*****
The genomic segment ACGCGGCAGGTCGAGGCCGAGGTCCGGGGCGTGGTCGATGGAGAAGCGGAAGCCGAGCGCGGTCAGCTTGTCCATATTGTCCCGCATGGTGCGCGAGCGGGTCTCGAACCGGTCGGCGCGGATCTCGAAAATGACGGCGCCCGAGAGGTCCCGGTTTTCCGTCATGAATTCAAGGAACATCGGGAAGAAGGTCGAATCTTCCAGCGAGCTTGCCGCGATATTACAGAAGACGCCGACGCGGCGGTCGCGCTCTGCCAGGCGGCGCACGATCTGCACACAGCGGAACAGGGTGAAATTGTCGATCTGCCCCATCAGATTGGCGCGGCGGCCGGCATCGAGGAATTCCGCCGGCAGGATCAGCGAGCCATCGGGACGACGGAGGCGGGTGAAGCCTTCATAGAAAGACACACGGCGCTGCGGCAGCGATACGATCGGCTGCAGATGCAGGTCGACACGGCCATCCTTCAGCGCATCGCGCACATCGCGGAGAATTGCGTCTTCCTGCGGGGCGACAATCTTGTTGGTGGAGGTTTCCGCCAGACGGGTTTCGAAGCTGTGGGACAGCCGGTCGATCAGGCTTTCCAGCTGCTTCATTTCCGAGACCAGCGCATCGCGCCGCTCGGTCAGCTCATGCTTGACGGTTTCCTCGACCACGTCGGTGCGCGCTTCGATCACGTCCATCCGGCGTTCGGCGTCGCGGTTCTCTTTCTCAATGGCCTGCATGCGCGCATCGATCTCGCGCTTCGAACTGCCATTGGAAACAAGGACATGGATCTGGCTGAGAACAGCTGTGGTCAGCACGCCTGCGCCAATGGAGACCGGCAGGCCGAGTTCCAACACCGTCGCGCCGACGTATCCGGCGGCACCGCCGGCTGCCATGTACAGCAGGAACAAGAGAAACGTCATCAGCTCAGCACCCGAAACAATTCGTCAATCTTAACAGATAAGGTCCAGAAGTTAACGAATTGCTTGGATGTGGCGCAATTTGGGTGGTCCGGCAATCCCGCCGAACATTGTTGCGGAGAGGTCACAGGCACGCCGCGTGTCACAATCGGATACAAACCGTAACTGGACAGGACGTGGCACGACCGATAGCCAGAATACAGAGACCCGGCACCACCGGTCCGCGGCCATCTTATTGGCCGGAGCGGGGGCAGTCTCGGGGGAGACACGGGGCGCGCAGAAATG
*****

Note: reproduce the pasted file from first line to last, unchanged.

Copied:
The genomic segment ACGCGGCAGGTCGAGGCCGAGGTCCGGGGCGTGGTCGATGGAGAAGCGGAAGCCGAGCGCGGTCAGCTTGTCCATATTGTCCCGCATGGTGCGCGAGCGGGTCTCGAACCGGTCGGCGCGGATCTCGAAAATGACGGCGCCCGAGAGGTCCCGGTTTTCCGTCATGAATTCAAGGAACATCGGGAAGAAGGTCGAATCTTCCAGCGAGCTTGCCGCGATATTACAGAAGACGCCGACGCGGCGGTCGCGCTCTGCCAGGCGGCGCACGATCTGCACACAGCGGAACAGGGTGAAATTGTCGATCTGCCCCATCAGATTGGCGCGGCGGCCGGCATCGAGGAATTCCGCCGGCAGGATCAGCGAGCCATCGGGACGACGGAGGCGGGTGAAGCCTTCATAGAAAGACACACGGCGCTGCGGCAGCGATACGATCGGCTGCAGATGCAGGTCGACACGGCCATCCTTCAGCGCATCGCGCACATCGCGGAGAATTGCGTCTTCCTGCGGGGCGACAATCTTGTTGGTGGAGGTTTCCGCCAGACGGGTTTCGAAGCTGTGGGACAGCCGGTCGATCAGGCTTTCCAGCTGCTTCATTTCCGAGACCAGCGCATCGCGCCGCTCGGTCAGCTCATGCTTGACGGTTTCCTCGACCACGTCGGTGCGCGCTTCGATCACGTCCATCCGGCGTTCGGCGTCGCGGTTCTCTTTCTCAATGGCCTGCATGCGCGCATCGATCTCGCGCTTCGAACTGCCATTGGAAACAAGGACATGGATCTGGCTGAGAACAGCTGTGGTCAGCACGCCTGCGCCAATGGAGACCGGCAGGCCGAGTTCCAACACCGTCGCGCCGACGTATCCGGCGGCACCGCCGGCTGCCATGTACAGCAGGAACAAGAGAAACGTCATCAGCTCAGCACCCGAAACAATTCGTCAATCTTAACAGATAAGGTCCAGAAGTTAACGAATTGCTTGGATGTGGCGCAATTTGGGTGGTCCGGCAATCCCGCCGAACATTGTTGCGGAGAGGTCACAGGCACGCCGCGTGTCACAATCGGATACAAACCGTAACTGGACAGGACGTGGCACGACCGATAGCCAGAATACAGAGACCCGGCACCACCGGTCCGCGGCCATCTTATTGGCCGGAGCGGGGGCAGTCTCGGGGGAGACACGGGGCGCGCAGAAATG